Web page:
Moving Beyond the 'Big 3'
It’s a brave new world for tenure-track faculty members, graduate students, and postdocs these days. New and aspiring professors enter an academy in which the traditional boundaries defining faculty work, the “Big 3” of teaching, research and service, are blurred and, in many cases, disappearing as modern scholarship becomes increasingly collaborative, cooperative, and integrated. For example, not only do we pull the most recent research results into our class lectures but, increasingly, we actively involve our undergraduates in the research enterprise.
It’s a brave new world for tenure-track faculty members, graduate students, and postdocs these days. New and aspiring professors enter an academy in which the traditional boundaries defining faculty work, the “Big 3” of teaching, research and service, are blurred and, in many cases, disappearing as modern scholarship becomes increasingly collaborative, cooperative, and integrated. For example, not only do we pull the most recent research results into our class lectures but, increasingly, we actively involve our undergraduates in the research enterprise. Institutions of higher education appear to promote this redefinition of faculty work by encouraging professors to weave together aspects of teaching, research and service, especially in areas that lend themselves to collaborative inquiry and scholarship. In some cases, grant competitions and other types of administrative support are in place to foster this integration, but there’s an elephant in the room.
Faculty searches at many institutions of higher education already acknowledge this shift, actively seeking candidates who are multi-disciplinary in their training, teaching, and service interests, and who are used to blending these activities. For many incoming faculty members in the sciences, the silos that defined training and teaching 15 or 20 years ago have given way to team-based approaches to graduate training, postdoctoral mentoring, teaching, and field and laboratory-based research. Similarly, the training model for many social sciences includes traditional research methods and data-oriented training merged with community outreach opportunities and service learning. Frequently, these experiences are interdisciplinary, bringing together interests and scholars that deepen understanding of an issue and provide more comprehensive data or possible solutions. These trends would appear to be entirely positive.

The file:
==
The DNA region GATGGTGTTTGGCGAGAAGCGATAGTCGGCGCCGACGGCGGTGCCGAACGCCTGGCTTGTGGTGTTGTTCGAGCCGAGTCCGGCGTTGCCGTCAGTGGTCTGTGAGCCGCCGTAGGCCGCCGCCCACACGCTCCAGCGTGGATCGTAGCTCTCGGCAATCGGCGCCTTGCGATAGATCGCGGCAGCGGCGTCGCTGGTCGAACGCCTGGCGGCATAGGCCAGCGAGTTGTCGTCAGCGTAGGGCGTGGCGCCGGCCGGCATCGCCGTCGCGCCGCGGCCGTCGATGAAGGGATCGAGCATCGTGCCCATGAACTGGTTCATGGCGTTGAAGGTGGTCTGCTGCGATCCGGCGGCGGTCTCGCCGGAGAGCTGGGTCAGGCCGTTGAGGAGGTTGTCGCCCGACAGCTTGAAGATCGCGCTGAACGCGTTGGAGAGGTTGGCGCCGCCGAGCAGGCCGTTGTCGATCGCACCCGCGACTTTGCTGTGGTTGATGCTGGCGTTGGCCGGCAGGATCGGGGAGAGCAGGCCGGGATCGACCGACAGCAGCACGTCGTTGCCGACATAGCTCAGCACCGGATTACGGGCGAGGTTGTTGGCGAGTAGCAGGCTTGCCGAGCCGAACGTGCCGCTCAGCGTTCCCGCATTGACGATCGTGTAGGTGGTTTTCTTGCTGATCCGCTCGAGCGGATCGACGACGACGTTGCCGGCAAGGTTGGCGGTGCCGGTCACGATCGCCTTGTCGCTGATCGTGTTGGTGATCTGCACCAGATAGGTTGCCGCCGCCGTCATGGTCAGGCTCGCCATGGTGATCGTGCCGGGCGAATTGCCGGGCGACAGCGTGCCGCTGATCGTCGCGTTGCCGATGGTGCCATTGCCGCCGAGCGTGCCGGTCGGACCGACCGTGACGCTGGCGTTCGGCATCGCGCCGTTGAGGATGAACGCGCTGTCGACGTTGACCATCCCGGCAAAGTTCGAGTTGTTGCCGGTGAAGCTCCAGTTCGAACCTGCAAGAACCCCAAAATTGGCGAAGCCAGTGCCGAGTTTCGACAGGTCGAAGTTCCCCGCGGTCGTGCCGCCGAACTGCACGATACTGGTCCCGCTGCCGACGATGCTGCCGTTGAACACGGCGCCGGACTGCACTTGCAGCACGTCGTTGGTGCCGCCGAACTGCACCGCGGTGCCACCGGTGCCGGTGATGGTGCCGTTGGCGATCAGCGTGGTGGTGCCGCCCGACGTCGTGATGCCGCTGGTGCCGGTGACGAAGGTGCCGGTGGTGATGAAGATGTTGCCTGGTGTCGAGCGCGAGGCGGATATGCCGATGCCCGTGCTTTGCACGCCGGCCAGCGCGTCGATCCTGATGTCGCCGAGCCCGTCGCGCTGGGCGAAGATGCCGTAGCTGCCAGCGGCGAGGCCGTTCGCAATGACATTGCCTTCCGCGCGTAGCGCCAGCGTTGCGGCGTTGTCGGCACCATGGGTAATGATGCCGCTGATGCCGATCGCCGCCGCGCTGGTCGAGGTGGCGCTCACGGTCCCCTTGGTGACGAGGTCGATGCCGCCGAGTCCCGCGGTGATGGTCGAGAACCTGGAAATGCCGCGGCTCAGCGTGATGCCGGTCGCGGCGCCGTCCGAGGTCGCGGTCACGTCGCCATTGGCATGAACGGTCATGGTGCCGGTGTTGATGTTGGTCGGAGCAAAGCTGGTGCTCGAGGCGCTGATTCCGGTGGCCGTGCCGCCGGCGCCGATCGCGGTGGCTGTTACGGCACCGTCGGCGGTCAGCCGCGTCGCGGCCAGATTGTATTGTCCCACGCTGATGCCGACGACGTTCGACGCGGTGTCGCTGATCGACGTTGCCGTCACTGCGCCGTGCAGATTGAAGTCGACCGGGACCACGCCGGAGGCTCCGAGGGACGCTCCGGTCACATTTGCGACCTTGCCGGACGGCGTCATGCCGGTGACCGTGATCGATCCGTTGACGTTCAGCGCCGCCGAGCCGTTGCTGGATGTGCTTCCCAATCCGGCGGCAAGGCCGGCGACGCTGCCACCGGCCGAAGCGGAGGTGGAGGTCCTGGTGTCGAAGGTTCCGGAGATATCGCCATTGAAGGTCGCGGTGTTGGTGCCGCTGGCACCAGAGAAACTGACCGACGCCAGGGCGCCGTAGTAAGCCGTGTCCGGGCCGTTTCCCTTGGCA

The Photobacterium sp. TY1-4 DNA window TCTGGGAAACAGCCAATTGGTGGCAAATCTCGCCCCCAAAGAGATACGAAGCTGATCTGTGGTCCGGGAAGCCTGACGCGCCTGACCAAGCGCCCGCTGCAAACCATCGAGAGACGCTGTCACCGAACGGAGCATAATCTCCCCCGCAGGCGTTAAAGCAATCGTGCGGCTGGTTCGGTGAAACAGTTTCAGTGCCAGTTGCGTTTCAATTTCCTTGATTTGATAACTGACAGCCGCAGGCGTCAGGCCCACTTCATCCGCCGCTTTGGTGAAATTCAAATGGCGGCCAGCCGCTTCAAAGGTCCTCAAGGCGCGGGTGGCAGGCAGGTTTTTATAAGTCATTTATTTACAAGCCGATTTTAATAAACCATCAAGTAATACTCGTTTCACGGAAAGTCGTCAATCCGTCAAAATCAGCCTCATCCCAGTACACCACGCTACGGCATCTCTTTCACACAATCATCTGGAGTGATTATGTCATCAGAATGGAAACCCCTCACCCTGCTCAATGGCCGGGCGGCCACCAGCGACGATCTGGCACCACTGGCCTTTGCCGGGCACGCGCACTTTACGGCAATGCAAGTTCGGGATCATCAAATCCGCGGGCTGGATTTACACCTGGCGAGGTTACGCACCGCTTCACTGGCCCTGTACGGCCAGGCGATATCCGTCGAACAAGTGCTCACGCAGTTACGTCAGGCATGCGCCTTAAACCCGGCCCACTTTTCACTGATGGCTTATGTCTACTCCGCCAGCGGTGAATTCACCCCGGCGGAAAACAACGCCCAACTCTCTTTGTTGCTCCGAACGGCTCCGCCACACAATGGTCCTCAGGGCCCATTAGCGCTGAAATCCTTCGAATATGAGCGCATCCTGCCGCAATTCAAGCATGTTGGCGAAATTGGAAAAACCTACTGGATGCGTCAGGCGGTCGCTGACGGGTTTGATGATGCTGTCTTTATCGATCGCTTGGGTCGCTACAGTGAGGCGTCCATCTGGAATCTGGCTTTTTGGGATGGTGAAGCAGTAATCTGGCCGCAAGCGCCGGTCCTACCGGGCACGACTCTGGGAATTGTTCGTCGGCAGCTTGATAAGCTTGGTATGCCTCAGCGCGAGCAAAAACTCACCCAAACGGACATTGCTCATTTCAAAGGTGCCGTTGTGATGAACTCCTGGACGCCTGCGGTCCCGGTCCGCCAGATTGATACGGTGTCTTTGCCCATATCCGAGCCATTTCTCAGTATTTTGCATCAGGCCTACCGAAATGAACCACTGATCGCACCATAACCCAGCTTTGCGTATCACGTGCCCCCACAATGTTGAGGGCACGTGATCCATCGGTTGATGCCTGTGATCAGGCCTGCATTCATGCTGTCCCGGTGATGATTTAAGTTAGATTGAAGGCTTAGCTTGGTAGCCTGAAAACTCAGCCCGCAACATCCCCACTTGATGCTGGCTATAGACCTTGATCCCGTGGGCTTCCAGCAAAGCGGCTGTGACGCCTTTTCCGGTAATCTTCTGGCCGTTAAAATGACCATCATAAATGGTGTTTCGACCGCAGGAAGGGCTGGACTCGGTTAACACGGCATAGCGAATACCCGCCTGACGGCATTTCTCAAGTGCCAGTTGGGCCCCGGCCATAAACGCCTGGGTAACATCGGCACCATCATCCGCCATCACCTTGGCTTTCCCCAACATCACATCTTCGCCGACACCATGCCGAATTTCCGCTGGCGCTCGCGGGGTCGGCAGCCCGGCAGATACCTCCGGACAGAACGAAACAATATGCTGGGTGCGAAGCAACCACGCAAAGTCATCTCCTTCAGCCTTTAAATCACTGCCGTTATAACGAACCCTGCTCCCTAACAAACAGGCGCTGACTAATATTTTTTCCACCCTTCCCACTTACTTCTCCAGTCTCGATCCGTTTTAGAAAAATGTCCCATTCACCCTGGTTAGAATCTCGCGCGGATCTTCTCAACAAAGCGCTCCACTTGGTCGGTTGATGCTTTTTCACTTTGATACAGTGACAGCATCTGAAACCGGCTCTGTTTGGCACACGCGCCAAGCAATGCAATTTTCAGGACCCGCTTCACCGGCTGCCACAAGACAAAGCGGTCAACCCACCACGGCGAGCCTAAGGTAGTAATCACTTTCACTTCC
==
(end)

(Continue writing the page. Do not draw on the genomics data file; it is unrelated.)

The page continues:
Enter the elephant.
Colleges and universities are sending very mixed messages to faculty members on where integrated research, teaching, and/or service work fits in their progression through the reappointment, tenure, and promotion systems that literally make or break their careers as professors. Many colleges show that they support and encourage integrated work, for example, by providing administrative and financial support for such activities through internal grants and centers, but when the time comes for reviews, professors find themselves in the position of essentially defending their activities. This is because many existing review criteria are designed with the “Big 3” in mind as separate factors, as a result of being formulated at the first half of the last century in terms of an academy that focused on itself as a free-standing intellectual center and less on being a resource for and an integral part of the communities that surround and support it.
When faculty members approach the review process at our university and elsewhere, the value of faculty work that blends the “Big 3” is unclear and difficult to measure. In some cases, integrated faculty work, especially integrated research and teaching, is seen as an aberration that requires justification, additional documentation, and assurance of the value of the activity in question. Indeed, the degree to which this message is unequivocally delivered varies somewhat, but as a general rule, a Google search of Web-accessible review criteria for many types of academic units returns requirements for justification of integrated or collaborative work. Examples of the types of validation required include but are not limited to:
- Detailed explanation of why the integrated work can be classified as both research and service, and what proportion of the work falls into each category.
- In the case of multi-authored or multi-participant projects (and this is common for integrated work), descriptions of individual contributions of all collaborators.
- Explicit justification of why an integrated or collaborative approach was used.
- Assurance that the integrated work is occurring in addition to the candidate’s activities in the traditional divisions of faculty work, especially in the case of research.